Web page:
How many times have you got off a plan only to find that the wifi in the airport is not working and you can't use your data because it's too expensive? How do you look up your hotel address again? You think, I'll ask around... but what if you don't know the language? Wouldn't you wish that Google Translate was there for you in these times of need? I travel for work and play, and if there's one thing I've found to be crucial when it comes to managing both, it's a strong data connection. Believe it or not, there are affordable plans that have coverage in most countries around the world. Find out what I used on my Expedition to stay in touch with family and always in communication via e-mail.

  1. Universal Data Plan. With so many cell phone carriers and networks out there, it can be daunting to figure out which one works best for you and your needs while traveling. I've come across a lot of people throughout my travels who got themselves into unfortunate situations because they didn't have a reliable and universal data plan. I understand that many companies don't have coverage in every country around the world, but I managed well with one in particular that covered me in upwards of 150 countries. AT&T's Passport Plan was very effective with managing my data and calls. I traveled for business, meeting with students, and dignitaries, and it was important that I was only a phone call, text or e-mail away from getting in touch with them. Phone calls were expensive, so I kept those to a minimum, but instead used Skype off my data plan, which ended up being very affordable. Gone are the days when I lose a meeting because I couldn't communicate in time, or can't find directions to my hotel from the airport. I wish AT&T had sponsored me, because they were truly a wonderful telecommunications company to have had in my back pocket when traveling to so many countries.
  2. Local SIM cards. This is the route that many people go when traveling, I used to. But I always found it a hassle as well as time consuming to find stands that sold SIM cards, and sometimes it'd be difficult with the language barrier. With that said, many people find this form of staying in touch a useful one.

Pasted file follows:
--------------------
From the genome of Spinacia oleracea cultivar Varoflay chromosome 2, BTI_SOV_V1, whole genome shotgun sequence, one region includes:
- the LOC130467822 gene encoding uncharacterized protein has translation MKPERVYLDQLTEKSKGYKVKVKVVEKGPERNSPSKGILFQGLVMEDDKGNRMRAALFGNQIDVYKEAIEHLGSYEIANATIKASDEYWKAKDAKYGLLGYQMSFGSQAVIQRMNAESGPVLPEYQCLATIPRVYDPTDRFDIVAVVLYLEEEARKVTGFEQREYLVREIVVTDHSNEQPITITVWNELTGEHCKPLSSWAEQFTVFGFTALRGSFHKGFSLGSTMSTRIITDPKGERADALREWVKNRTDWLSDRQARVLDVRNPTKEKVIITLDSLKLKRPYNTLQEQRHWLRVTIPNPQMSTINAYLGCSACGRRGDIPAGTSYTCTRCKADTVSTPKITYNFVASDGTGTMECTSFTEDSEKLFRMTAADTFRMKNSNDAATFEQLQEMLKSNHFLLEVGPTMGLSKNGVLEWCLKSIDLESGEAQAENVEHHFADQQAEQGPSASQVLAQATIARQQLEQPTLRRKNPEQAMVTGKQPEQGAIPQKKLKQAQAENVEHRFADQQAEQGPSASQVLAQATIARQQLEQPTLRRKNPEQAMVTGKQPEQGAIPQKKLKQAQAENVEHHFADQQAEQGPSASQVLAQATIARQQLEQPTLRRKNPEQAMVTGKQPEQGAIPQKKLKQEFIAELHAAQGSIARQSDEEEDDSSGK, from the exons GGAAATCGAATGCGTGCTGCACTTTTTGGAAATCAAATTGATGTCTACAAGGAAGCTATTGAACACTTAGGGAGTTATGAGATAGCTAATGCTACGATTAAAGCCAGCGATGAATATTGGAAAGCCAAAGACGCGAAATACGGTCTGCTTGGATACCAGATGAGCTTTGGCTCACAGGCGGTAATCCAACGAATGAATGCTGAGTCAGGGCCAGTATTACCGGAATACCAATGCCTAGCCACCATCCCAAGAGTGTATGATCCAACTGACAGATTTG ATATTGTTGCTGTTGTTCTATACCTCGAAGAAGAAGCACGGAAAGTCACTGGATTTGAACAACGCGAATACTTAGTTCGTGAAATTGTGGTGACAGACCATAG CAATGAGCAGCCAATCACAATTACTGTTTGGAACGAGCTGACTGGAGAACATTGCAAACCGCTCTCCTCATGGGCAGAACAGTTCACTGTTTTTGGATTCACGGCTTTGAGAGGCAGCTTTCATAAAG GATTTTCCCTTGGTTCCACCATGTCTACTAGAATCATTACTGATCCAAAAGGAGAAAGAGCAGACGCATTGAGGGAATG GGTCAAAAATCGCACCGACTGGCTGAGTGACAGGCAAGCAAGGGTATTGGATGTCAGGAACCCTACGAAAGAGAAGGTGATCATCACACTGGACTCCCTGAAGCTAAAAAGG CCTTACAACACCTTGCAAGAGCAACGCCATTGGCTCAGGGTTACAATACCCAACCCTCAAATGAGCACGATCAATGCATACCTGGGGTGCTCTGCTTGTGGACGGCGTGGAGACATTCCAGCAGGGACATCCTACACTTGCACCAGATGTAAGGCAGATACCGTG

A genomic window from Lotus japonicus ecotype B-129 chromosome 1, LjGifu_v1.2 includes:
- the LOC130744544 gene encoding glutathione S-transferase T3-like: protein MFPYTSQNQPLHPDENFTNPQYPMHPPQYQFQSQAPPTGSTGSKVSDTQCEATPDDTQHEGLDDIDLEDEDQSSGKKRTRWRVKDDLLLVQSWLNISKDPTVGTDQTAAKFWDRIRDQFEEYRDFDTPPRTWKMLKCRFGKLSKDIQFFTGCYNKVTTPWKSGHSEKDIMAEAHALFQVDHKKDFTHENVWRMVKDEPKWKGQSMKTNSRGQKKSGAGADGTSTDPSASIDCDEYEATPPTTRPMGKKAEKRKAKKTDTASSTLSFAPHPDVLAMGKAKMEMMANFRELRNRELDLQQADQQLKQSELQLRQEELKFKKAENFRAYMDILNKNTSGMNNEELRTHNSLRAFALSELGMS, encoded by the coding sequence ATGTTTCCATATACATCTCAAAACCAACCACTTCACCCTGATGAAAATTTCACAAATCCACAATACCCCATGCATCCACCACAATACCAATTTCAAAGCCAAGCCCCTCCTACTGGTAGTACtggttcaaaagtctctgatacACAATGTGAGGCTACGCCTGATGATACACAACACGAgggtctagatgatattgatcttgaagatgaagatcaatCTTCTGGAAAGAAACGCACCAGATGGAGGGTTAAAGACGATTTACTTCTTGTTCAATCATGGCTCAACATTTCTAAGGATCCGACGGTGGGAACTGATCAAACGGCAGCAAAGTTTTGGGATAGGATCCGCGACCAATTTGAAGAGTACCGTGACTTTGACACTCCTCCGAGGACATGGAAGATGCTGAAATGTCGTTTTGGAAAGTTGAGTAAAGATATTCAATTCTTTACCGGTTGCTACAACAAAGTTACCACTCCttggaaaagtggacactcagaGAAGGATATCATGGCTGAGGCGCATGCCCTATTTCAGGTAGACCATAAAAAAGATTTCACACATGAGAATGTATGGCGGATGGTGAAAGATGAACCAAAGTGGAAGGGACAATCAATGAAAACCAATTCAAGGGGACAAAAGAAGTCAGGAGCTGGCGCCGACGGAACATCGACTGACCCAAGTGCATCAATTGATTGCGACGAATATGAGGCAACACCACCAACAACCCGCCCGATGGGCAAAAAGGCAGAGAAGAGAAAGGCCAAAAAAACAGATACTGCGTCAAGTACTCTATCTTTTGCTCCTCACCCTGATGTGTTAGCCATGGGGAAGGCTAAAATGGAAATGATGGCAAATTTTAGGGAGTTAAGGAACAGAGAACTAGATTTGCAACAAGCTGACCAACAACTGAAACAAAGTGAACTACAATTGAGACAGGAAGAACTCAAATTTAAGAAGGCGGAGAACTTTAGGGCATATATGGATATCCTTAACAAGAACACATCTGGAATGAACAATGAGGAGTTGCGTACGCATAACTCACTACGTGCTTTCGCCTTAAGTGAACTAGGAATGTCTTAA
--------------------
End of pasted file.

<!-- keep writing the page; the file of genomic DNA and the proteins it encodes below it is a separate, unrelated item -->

3. SPOT Satellite GPS. As a woman, I found it important to have my SPOT on me in case my data didn't work or my phone was lost or stolen. The annoying thing about the SPOTGen3 was the fact of how often the batteries would run out. The charge never worked properly (and I went through a few of these devices), so batteries it was. I found myself carrying these batteries everywhere in case I couldn't find AAA in the airport of Ouagadougou Airport (Burkina Faso, for those who might not visit that often). The good thing was, that it did work in remote areas where AT&T might not have data. There's also an "SOS" button. I never tried it, but it was comforting to know that it was there when I needed it. My parents were able to closely monitor my exact location most of the time on the Expedition thanks to SPOT. Surprisingly though, and not good, was that most of Central, Eastern, Western and Northern Africa and some of the more remote islands in the Pacific and Indian Ocean (such as Maldives), was in a "grey" zone, and unable to be picked up by the SPOT satellite. It did, however, work in Afghanistan, should you pay them a visit.
  4. Smart Phone Location Tracker. For those of you who travel with an iPhone (sorry Android/Samsung users, I haven't yet tested this feature), it's a great option to be able to "Turn On Location Tracking". Through this feature, my parents were also able to keep track of my whereabouts. Dad would e-mail me many mornings saying something like, "Glad to see you've made it to Mogadishu safely!". Of course, you will need data for this feature to work (I believe), in this case, refer to my tip #1 above. This feature is also handy if you lose your phone or it gets stolen. 
  5. WhatsApp. So many people around the world use this app;  from locals in the Bolivian Amazon to dignitaries and politicians around the world. I personally do not like the app. I could have been using it improperly, but I would get random messages from people I did not know, despite shifting my privacy settings. Either way, it's the major mode of texting communication around the world. And if you don't have that app installed on your smart phone, you're missing out!

Technology, like art, is a soaring exercise of the human imagination.

- Daniel Bell

Privacy Settings
We use cookies to enhance your experience while using our website. If you are using our Services via a browser you can restrict, block or remove cookies through your web browser settings. We also use content and scripts from third parties that may use tracking technologies. You can selectively provide your consent below to allow such third party embeds. For complete information about the cookies we use, data we collect and how we process them, please check our Privacy Policy
Cart Item Removed. Undo
  • No products in the cart.